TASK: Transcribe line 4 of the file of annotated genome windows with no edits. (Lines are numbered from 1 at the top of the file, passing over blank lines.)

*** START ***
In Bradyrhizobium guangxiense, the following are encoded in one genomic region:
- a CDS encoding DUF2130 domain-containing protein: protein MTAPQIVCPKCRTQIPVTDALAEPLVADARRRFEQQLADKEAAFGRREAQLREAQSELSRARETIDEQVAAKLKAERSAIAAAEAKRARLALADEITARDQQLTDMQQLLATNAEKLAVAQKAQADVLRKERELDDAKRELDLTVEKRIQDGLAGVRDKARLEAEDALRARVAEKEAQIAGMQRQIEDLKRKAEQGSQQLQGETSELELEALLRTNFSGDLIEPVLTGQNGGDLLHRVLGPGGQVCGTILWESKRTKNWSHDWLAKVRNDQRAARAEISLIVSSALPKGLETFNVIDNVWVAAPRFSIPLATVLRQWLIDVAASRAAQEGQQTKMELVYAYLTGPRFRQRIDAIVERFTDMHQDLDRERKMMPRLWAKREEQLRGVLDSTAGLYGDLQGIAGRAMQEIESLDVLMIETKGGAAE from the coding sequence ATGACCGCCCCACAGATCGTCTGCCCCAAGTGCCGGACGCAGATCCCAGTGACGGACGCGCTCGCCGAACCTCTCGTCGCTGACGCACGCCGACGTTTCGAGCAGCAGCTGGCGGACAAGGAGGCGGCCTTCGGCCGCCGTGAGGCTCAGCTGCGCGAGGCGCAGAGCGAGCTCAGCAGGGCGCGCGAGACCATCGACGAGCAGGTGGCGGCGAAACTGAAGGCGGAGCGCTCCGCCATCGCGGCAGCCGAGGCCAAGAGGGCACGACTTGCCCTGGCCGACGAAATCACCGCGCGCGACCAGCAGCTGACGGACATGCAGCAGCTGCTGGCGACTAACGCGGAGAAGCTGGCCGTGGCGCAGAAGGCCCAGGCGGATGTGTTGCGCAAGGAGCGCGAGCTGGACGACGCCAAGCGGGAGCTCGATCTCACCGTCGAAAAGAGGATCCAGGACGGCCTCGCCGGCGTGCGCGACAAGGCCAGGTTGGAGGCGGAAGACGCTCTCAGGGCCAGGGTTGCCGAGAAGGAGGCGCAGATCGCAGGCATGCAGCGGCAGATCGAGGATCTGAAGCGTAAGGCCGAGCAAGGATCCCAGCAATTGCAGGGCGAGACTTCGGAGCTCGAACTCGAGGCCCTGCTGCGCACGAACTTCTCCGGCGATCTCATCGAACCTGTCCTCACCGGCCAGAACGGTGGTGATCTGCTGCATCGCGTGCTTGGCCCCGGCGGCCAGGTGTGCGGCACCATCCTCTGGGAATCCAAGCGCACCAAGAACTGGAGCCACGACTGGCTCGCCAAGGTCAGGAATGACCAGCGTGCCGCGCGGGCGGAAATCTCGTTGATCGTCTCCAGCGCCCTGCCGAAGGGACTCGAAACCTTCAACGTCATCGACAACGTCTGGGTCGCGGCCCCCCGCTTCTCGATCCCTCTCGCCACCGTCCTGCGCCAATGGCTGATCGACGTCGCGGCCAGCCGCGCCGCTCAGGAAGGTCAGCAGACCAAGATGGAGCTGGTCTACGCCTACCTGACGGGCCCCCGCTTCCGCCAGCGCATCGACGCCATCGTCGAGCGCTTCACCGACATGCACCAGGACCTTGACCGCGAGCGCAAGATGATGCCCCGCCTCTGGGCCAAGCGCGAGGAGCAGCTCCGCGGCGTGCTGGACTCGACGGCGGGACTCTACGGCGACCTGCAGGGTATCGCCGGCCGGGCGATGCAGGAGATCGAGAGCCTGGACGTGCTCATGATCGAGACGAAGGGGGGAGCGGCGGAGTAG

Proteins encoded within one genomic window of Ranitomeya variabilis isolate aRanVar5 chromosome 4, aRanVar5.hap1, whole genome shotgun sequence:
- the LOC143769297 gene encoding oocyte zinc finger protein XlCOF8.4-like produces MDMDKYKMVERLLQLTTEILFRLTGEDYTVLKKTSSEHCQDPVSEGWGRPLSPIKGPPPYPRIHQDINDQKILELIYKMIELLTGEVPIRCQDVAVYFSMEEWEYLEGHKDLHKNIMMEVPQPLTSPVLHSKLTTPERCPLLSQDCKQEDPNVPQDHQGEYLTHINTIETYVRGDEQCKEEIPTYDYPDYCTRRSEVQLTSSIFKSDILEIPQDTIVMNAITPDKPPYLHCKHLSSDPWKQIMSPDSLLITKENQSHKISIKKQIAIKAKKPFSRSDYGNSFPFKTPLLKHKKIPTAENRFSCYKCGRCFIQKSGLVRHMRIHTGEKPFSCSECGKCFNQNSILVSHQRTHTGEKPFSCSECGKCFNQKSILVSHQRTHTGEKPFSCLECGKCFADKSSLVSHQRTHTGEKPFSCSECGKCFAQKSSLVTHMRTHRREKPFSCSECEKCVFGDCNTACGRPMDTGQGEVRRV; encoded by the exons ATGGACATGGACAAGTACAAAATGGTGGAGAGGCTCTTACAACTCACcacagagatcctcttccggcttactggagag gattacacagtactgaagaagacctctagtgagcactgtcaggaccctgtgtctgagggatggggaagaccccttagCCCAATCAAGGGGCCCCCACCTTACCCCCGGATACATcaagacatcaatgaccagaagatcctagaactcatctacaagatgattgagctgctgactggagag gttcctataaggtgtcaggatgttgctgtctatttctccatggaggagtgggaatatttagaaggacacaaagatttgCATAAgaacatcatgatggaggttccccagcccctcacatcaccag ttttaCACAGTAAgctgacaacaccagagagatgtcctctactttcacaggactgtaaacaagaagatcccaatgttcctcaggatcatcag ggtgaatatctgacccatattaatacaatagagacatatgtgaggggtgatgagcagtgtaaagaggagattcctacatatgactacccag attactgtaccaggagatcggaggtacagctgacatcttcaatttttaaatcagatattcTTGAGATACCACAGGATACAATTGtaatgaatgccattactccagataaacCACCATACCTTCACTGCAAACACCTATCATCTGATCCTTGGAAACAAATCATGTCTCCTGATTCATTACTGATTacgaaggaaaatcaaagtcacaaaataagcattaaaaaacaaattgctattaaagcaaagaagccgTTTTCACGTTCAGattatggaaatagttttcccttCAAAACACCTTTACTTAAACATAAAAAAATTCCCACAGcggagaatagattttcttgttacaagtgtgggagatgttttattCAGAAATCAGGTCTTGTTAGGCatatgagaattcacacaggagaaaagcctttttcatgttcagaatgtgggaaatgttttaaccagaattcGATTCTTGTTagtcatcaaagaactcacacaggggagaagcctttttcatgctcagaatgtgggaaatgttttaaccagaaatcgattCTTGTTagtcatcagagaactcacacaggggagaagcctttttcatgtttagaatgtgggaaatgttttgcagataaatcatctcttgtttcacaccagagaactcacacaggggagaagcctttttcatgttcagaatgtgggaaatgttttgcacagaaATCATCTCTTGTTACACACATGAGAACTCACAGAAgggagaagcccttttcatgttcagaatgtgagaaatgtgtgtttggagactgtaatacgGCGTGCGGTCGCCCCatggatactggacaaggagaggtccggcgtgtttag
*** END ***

- the LOC143769297 gene encoding oocyte zinc finger protein XlCOF8.4-like produces MDMDKYKMVERLLQLTTEILFRLTGEDYTVLKKTSSEHCQDPVSEGWGRPLSPIKGPPPYPRIHQDINDQKILELIYKMIELLTGEVPIRCQDVAVYFSMEEWEYLEGHKDLHKNIMMEVPQPLTSPVLHSKLTTPERCPLLSQDCKQEDPNVPQDHQGEYLTHINTIETYVRGDEQCKEEIPTYDYPDYCTRRSEVQLTSSIFKSDILEIPQDTIVMNAITPDKPPYLHCKHLSSDPWKQIMSPDSLLITKENQSHKISIKKQIAIKAKKPFSRSDYGNSFPFKTPLLKHKKIPTAENRFSCYKCGRCFIQKSGLVRHMRIHTGEKPFSCSECGKCFNQNSILVSHQRTHTGEKPFSCSECGKCFNQKSILVSHQRTHTGEKPFSCLECGKCFADKSSLVSHQRTHTGEKPFSCSECGKCFAQKSSLVTHMRTHRREKPFSCSECEKCVFGDCNTACGRPMDTGQGEVRRV; encoded by the exons ATGGACATGGACAAGTACAAAATGGTGGAGAGGCTCTTACAACTCACcacagagatcctcttccggcttactggagag gattacacagtactgaagaagacctctagtgagcactgtcaggaccctgtgtctgagggatggggaagaccccttagCCCAATCAAGGGGCCCCCACCTTACCCCCGGATACATcaagacatcaatgaccagaagatcctagaactcatctacaagatgattgagctgctgactggagag gttcctataaggtgtcaggatgttgctgtctatttctccatggaggagtgggaatatttagaaggacacaaagatttgCATAAgaacatcatgatggaggttccccagcccctcacatcaccag ttttaCACAGTAAgctgacaacaccagagagatgtcctctactttcacaggactgtaaacaagaagatcccaatgttcctcaggatcatcag ggtgaatatctgacccatattaatacaatagagacatatgtgaggggtgatgagcagtgtaaagaggagattcctacatatgactacccag attactgtaccaggagatcggaggtacagctgacatcttcaatttttaaatcagatattcTTGAGATACCACAGGATACAATTGtaatgaatgccattactccagataaacCACCATACCTTCACTGCAAACACCTATCATCTGATCCTTGGAAACAAATCATGTCTCCTGATTCATTACTGATTacgaaggaaaatcaaagtcacaaaataagcattaaaaaacaaattgctattaaagcaaagaagccgTTTTCACGTTCAGattatggaaatagttttcccttCAAAACACCTTTACTTAAACATAAAAAAATTCCCACAGcggagaatagattttcttgttacaagtgtgggagatgttttattCAGAAATCAGGTCTTGTTAGGCatatgagaattcacacaggagaaaagcctttttcatgttcagaatgtgggaaatgttttaaccagaattcGATTCTTGTTagtcatcaaagaactcacacaggggagaagcctttttcatgctcagaatgtgggaaatgttttaaccagaaatcgattCTTGTTagtcatcagagaactcacacaggggagaagcctttttcatgtttagaatgtgggaaatgttttgcagataaatcatctcttgtttcacaccagagaactcacacaggggagaagcctttttcatgttcagaatgtgggaaatgttttgcacagaaATCATCTCTTGTTACACACATGAGAACTCACAGAAgggagaagcccttttcatgttcagaatgtgagaaatgtgtgtttggagactgtaatacgGCGTGCGGTCGCCCCatggatactggacaaggagaggtccggcgtgtttag